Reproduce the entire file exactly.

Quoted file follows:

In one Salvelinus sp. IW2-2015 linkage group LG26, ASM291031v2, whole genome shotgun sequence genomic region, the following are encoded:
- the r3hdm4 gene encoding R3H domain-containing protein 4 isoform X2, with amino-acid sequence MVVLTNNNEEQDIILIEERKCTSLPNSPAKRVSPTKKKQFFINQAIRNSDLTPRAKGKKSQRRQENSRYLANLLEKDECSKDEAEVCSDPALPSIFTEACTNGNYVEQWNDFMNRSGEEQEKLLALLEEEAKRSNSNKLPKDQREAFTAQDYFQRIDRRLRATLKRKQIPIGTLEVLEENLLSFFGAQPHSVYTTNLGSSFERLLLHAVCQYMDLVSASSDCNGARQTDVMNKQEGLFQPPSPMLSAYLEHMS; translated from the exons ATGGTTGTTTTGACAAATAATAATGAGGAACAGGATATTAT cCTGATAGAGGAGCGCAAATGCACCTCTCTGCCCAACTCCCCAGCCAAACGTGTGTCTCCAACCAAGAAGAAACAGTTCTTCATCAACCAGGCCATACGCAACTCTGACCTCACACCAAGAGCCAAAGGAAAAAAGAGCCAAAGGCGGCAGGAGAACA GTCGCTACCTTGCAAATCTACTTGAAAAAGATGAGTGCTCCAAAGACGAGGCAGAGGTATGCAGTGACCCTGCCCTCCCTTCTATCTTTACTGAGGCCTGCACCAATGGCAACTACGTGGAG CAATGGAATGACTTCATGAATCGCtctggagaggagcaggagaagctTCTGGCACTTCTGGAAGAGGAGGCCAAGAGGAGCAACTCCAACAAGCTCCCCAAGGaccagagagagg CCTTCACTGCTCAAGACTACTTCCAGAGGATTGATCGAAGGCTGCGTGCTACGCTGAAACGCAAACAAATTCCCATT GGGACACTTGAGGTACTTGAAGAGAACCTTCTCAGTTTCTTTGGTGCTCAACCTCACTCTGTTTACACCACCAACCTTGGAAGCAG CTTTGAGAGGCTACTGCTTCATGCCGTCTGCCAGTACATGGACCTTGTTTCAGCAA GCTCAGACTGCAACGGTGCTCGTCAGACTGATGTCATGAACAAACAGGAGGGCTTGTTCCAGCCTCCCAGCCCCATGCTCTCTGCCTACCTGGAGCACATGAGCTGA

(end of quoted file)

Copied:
In one Salvelinus sp. IW2-2015 linkage group LG26, ASM291031v2, whole genome shotgun sequence genomic region, the following are encoded:
- the r3hdm4 gene encoding R3H domain-containing protein 4 isoform X2, with amino-acid sequence MVVLTNNNEEQDIILIEERKCTSLPNSPAKRVSPTKKKQFFINQAIRNSDLTPRAKGKKSQRRQENSRYLANLLEKDECSKDEAEVCSDPALPSIFTEACTNGNYVEQWNDFMNRSGEEQEKLLALLEEEAKRSNSNKLPKDQREAFTAQDYFQRIDRRLRATLKRKQIPIGTLEVLEENLLSFFGAQPHSVYTTNLGSSFERLLLHAVCQYMDLVSASSDCNGARQTDVMNKQEGLFQPPSPMLSAYLEHMS; translated from the exons ATGGTTGTTTTGACAAATAATAATGAGGAACAGGATATTAT cCTGATAGAGGAGCGCAAATGCACCTCTCTGCCCAACTCCCCAGCCAAACGTGTGTCTCCAACCAAGAAGAAACAGTTCTTCATCAACCAGGCCATACGCAACTCTGACCTCACACCAAGAGCCAAAGGAAAAAAGAGCCAAAGGCGGCAGGAGAACA GTCGCTACCTTGCAAATCTACTTGAAAAAGATGAGTGCTCCAAAGACGAGGCAGAGGTATGCAGTGACCCTGCCCTCCCTTCTATCTTTACTGAGGCCTGCACCAATGGCAACTACGTGGAG CAATGGAATGACTTCATGAATCGCtctggagaggagcaggagaagctTCTGGCACTTCTGGAAGAGGAGGCCAAGAGGAGCAACTCCAACAAGCTCCCCAAGGaccagagagagg CCTTCACTGCTCAAGACTACTTCCAGAGGATTGATCGAAGGCTGCGTGCTACGCTGAAACGCAAACAAATTCCCATT GGGACACTTGAGGTACTTGAAGAGAACCTTCTCAGTTTCTTTGGTGCTCAACCTCACTCTGTTTACACCACCAACCTTGGAAGCAG CTTTGAGAGGCTACTGCTTCATGCCGTCTGCCAGTACATGGACCTTGTTTCAGCAA GCTCAGACTGCAACGGTGCTCGTCAGACTGATGTCATGAACAAACAGGAGGGCTTGTTCCAGCCTCCCAGCCCCATGCTCTCTGCCTACCTGGAGCACATGAGCTGA